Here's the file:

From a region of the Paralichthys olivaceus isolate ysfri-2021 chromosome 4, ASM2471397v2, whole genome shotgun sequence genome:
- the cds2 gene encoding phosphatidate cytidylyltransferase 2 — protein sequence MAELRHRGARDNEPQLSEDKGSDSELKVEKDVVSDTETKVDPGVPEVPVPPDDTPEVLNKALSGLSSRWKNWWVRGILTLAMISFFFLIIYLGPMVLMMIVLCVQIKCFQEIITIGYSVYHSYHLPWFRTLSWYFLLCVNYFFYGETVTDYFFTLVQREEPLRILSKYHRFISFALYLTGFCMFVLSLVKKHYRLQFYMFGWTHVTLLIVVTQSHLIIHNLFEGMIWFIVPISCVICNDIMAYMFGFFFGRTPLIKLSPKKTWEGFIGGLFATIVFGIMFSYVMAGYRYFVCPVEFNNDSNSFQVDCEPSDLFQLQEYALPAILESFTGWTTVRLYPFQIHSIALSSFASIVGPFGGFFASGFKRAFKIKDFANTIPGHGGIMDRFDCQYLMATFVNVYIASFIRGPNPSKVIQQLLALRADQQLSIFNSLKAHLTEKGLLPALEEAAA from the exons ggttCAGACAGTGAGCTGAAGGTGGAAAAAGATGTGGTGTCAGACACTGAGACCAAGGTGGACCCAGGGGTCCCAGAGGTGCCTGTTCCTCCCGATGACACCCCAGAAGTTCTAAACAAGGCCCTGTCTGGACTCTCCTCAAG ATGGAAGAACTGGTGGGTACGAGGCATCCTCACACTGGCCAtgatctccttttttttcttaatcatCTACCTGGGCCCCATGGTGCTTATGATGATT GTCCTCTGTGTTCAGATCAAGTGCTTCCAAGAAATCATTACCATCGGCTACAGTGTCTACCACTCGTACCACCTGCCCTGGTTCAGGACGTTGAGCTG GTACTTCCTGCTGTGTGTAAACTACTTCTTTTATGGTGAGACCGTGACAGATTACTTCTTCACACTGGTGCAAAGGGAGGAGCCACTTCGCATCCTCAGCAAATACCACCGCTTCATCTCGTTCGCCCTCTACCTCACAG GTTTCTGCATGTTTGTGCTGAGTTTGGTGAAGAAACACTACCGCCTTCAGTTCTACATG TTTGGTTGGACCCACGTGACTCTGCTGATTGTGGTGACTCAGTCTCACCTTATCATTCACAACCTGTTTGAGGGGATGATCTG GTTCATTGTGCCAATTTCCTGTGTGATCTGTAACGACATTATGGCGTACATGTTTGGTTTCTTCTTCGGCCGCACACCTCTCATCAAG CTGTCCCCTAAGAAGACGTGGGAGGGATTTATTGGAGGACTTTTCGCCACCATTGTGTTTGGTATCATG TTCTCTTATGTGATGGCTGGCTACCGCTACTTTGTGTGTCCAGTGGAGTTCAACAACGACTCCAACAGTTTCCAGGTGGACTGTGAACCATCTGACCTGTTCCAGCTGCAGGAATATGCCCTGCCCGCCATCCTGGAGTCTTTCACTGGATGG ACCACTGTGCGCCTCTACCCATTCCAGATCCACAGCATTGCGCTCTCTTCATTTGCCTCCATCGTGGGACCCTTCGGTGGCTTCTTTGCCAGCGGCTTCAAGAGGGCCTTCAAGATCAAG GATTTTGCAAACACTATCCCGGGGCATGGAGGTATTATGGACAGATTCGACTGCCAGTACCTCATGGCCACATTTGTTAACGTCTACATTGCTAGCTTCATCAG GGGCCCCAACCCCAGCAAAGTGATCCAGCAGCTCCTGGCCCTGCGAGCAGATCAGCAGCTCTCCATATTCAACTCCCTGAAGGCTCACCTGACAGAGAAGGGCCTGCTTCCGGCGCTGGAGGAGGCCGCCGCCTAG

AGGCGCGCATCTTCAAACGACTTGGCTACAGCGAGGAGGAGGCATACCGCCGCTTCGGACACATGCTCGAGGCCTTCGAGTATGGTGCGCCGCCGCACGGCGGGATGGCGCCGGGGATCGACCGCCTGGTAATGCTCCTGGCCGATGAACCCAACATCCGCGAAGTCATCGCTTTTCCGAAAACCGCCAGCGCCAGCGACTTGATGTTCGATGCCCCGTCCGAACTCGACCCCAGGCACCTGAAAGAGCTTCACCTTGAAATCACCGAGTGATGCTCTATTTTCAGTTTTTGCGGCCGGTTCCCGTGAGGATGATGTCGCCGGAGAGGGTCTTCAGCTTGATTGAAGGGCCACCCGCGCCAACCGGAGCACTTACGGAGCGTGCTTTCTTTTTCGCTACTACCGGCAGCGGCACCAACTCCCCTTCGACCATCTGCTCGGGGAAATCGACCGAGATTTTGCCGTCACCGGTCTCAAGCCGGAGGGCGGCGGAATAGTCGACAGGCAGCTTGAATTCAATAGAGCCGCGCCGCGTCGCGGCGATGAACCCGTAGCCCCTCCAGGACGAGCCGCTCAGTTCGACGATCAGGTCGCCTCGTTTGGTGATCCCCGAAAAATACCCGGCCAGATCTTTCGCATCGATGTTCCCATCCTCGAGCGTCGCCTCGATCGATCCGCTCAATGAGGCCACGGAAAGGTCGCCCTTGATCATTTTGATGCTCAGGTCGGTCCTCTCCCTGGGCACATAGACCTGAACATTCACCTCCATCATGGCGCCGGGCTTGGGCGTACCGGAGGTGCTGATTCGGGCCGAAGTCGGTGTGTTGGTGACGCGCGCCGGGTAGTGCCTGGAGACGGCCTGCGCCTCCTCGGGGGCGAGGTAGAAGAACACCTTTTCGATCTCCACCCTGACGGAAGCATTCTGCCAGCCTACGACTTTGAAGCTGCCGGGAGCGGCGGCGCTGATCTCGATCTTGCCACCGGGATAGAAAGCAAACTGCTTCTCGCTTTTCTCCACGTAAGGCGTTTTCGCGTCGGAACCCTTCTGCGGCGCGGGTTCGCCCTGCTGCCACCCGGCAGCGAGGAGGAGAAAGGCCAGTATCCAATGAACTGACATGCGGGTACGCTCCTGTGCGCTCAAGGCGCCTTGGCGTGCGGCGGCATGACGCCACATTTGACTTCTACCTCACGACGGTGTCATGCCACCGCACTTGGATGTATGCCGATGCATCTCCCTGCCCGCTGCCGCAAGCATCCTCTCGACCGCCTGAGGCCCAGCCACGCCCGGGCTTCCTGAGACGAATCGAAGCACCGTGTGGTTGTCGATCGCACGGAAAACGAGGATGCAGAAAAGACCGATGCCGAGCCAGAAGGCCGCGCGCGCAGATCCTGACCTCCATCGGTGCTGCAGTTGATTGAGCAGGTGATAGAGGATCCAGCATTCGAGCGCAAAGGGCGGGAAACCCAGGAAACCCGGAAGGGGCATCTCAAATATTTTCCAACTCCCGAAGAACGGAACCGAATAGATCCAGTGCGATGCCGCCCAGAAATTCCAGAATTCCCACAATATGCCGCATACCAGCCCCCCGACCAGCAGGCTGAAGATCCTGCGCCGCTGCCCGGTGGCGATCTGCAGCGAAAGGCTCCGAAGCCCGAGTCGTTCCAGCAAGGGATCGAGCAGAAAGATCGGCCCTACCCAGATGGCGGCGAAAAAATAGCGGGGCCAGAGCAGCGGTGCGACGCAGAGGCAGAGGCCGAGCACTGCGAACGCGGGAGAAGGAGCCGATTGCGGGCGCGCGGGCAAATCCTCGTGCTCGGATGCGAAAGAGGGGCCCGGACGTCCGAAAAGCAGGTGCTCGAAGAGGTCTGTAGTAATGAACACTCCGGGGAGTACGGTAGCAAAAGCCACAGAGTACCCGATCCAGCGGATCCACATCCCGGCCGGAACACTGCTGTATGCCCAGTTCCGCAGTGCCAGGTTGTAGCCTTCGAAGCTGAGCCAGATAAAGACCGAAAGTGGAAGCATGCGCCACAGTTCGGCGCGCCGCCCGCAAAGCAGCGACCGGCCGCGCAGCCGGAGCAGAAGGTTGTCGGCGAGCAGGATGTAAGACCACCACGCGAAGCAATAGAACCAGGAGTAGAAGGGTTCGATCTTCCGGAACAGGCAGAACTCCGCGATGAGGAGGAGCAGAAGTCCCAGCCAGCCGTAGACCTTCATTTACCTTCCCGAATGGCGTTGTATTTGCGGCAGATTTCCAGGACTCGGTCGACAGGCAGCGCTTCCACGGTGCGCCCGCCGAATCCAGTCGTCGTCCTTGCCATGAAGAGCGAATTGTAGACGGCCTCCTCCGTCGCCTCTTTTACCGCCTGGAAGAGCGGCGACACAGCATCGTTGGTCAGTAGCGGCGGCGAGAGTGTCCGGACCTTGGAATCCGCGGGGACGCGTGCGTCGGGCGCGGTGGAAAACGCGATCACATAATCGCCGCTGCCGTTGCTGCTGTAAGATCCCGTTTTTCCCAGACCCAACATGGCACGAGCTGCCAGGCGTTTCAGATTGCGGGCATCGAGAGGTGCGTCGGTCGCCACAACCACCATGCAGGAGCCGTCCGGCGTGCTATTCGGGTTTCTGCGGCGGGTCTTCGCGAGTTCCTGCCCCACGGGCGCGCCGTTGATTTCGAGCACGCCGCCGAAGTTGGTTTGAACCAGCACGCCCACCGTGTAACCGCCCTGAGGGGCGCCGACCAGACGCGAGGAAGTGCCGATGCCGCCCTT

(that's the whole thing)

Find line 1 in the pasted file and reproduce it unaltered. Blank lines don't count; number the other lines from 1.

From a region of the Paralichthys olivaceus isolate ysfri-2021 chromosome 4, ASM2471397v2, whole genome shotgun sequence genome: